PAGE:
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Terror-Rattled Asia Readies for New Year

December 31, 2002

Malaysian police raised security around the world’s tallest towers and Australia closed Sydney’s center to traffic on Tuesday, as millions in the Pacific Rim prepared to bring in the New Year amid growing fears of terrorist attacks.

Malaysian police guarded Kuala Lumpur’s twin towers, the world’s tallest buildings, and special forces were deployed in the Philippines to guard the U.S. and other embassies from possible terror attacks.

In Australia, officers closed Sydney’s downtown to traffic as an estimated 1 million people flocked to its harbor for a spectacular fireworks display with a peace theme.

The region has been on heightened alert since Oct. 12, when bombs tore through two nightclubs on the Indonesian island of Bali, killing 192. The victims were mostly Western vacationers and 88 of them were Australians.

The blasts are blamed on Jemaah Islamiyah, a group linked to Osama bin Laden’s al-Qaida terrorist network.

In a defiant gesture against terrorism, Indonesian President Megawati Sukarnoputri was to lead national celebrations on Bali, not far from the attack site.

Overall, more than 200,000 security personnel would be on duty across the world’s most populous Islamic nation. In the capital, Jakarta, bomb squad officers and armed officers were watching over revelers.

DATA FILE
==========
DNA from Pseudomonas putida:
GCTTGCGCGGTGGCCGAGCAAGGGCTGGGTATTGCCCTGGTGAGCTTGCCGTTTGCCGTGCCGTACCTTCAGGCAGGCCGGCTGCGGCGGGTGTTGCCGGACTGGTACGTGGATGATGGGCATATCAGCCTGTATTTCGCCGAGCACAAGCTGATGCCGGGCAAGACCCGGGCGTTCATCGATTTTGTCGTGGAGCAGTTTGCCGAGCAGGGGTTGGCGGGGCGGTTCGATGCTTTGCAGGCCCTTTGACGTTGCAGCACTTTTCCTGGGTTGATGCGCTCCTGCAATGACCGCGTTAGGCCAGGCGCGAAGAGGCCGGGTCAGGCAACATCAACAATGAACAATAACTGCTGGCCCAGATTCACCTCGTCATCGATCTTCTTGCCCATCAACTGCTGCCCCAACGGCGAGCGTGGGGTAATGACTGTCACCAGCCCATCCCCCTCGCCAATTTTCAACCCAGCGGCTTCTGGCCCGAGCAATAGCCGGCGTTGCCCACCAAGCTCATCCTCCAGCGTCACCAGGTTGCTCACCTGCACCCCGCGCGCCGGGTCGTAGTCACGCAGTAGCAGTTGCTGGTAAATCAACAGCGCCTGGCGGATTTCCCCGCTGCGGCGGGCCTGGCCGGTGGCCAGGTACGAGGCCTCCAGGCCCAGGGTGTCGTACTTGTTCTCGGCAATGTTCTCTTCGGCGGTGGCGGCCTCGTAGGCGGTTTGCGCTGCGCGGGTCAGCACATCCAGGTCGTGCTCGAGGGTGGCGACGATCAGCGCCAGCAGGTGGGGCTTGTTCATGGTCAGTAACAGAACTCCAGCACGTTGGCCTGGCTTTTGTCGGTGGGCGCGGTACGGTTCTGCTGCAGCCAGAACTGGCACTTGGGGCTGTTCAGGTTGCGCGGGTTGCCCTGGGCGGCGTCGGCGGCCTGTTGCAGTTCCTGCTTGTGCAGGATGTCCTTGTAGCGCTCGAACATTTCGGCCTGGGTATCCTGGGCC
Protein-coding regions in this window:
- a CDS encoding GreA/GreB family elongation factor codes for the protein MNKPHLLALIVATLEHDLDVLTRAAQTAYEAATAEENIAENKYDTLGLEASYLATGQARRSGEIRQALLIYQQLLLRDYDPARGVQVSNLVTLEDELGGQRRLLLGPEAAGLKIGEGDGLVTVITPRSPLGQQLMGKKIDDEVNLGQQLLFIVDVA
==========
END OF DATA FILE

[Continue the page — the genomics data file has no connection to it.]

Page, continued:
``We are all on full alert,″ said police spokesman Lt. Col. Zainuri Lubis.

Nonetheless, nervous western embassies told their citizens to stay at home.

In Sydney, a security operation was put in place, rivaled only by that imposed during the 2000 Olympics, after the government said it had received a ``credible″ warning of a terror strike. Despite the tough measures, authorities urged people not to surrender to fear.

``Don’t be a prisoner in your home _ get out and enjoy New Year’s Eve no matter where you want to go,″ New South Wales state Assistant Police Commissioner Dick Adams told the Australian Broadcasting Corp.

In the Philippines, Manila police chief Pedro Bulaong said SWAT teams and plainclothes agents on motorcycles were posted near the already tightly secured seaside American Embassy and other diplomatic missions in the capital to prevent possible terrorist or rebel attacks timed with New Year’s.

Although there were no specific threats, ``emergency units were on standby to respond to anything that could happen,″ Bulaong told The Associated Press.

In Kuala Lumpur, police tightened security at the Petronas Twin Towers, where partygoers will join Prime Minister Mahathir Mohamad and watch skydivers leap from the 1,483-foot nickel-plated skyscrapers at midnight.

Security in the mostly Muslim Pakistan has been stepped up for New Year’s _ a celebration some religious leaders frown on as Western, decadent and against Islamic traditions.

In Karachi, where several terrorist attacks have targeted foreigners in 2002, police were enforcing a ban on hotel parties as thousands of young people gathered on beaches on the Arabian Sea.

In Kabul in Afghanistan, few New Year’s Eve celebrations are expected, apart from private parties, mostly among foreigners. International peacekeepers were mulling whether to set off fireworks at midnight over the city, more used to the pyrotechnics of war than peace.

In Japan, millions of Japanese will throng to shrines and temples. Toshinobu Hiroki, spokesman for Japan’s National Police Agency, said there had been no specific warnings of terrorist activity.

Security is always tight in Beijing, China, and it wasn’t clear whether measures had been ratcheted up further for the New Year, which is not widely celebrated. Public buildings are always closely guarded and, in the embassy district, roads are blocked and guards, some toting submachine guns, are posted every few feet.

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